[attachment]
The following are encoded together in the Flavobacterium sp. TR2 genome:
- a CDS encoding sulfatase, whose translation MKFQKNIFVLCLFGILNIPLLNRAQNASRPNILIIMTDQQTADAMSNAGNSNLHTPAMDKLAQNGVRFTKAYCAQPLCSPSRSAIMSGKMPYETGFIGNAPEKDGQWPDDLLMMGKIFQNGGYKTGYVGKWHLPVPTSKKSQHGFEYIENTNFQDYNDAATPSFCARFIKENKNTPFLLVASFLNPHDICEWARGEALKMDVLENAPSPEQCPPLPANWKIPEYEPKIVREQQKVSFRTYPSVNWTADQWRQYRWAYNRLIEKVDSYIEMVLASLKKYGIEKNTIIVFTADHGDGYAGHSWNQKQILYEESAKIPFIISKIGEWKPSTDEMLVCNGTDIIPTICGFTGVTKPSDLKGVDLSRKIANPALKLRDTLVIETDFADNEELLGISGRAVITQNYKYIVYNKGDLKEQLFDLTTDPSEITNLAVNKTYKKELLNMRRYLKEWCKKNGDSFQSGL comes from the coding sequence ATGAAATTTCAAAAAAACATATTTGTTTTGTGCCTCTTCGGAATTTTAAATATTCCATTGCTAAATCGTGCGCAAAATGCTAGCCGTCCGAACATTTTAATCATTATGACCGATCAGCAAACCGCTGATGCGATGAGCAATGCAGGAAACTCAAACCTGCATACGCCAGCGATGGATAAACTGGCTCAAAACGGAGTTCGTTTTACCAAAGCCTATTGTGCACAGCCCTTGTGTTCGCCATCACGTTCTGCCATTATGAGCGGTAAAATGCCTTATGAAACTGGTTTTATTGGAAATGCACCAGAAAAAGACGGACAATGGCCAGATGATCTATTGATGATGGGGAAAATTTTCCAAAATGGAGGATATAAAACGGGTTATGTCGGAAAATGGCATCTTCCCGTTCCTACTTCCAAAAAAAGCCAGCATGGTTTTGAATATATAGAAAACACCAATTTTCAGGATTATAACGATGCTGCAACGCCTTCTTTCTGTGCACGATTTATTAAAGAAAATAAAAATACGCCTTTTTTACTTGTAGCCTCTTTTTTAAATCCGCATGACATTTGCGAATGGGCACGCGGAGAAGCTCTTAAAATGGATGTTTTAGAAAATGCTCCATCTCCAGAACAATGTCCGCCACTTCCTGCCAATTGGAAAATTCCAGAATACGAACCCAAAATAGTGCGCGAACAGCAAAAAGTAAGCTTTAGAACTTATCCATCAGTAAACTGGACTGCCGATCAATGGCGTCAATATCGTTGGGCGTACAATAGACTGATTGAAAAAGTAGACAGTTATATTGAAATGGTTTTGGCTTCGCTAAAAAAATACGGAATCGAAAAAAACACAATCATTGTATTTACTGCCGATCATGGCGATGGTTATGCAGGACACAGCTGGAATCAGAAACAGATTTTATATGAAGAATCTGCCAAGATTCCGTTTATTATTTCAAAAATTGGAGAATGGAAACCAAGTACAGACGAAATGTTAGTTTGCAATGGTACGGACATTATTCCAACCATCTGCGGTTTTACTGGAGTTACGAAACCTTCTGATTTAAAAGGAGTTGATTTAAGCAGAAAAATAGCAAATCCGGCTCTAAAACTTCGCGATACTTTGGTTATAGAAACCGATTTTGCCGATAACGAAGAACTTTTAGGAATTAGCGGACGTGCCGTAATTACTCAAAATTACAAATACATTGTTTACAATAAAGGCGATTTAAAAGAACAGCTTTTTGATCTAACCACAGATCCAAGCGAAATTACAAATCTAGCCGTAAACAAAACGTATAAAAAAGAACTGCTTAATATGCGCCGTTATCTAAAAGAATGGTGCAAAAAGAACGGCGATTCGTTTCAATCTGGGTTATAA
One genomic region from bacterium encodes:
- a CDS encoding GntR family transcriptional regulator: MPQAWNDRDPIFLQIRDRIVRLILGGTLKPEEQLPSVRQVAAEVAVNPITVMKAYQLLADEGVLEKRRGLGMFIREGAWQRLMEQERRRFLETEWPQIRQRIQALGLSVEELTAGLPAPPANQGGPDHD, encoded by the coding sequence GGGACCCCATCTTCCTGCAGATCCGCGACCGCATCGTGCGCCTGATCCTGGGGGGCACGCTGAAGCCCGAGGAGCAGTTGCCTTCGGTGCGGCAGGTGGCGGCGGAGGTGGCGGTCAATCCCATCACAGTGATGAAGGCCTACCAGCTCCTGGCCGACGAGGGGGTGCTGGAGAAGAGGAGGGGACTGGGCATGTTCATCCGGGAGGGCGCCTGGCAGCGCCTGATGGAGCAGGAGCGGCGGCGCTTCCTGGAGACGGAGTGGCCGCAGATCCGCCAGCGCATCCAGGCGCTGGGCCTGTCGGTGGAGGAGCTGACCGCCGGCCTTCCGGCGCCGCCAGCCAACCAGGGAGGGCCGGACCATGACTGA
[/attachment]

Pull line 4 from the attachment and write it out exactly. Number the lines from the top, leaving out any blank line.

- a CDS encoding GntR family transcriptional regulator: MPQAWNDRDPIFLQIRDRIVRLILGGTLKPEEQLPSVRQVAAEVAVNPITVMKAYQLLADEGVLEKRRGLGMFIREGAWQRLMEQERRRFLETEWPQIRQRIQALGLSVEELTAGLPAPPANQGGPDHD, encoded by the coding sequence GGGACCCCATCTTCCTGCAGATCCGCGACCGCATCGTGCGCCTGATCCTGGGGGGCACGCTGAAGCCCGAGGAGCAGTTGCCTTCGGTGCGGCAGGTGGCGGCGGAGGTGGCGGTCAATCCCATCACAGTGATGAAGGCCTACCAGCTCCTGGCCGACGAGGGGGTGCTGGAGAAGAGGAGGGGACTGGGCATGTTCATCCGGGAGGGCGCCTGGCAGCGCCTGATGGAGCAGGAGCGGCGGCGCTTCCTGGAGACGGAGTGGCCGCAGATCCGCCAGCGCATCCAGGCGCTGGGCCTGTCGGTGGAGGAGCTGACCGCCGGCCTTCCGGCGCCGCCAGCCAACCAGGGAGGGCCGGACCATGACTGA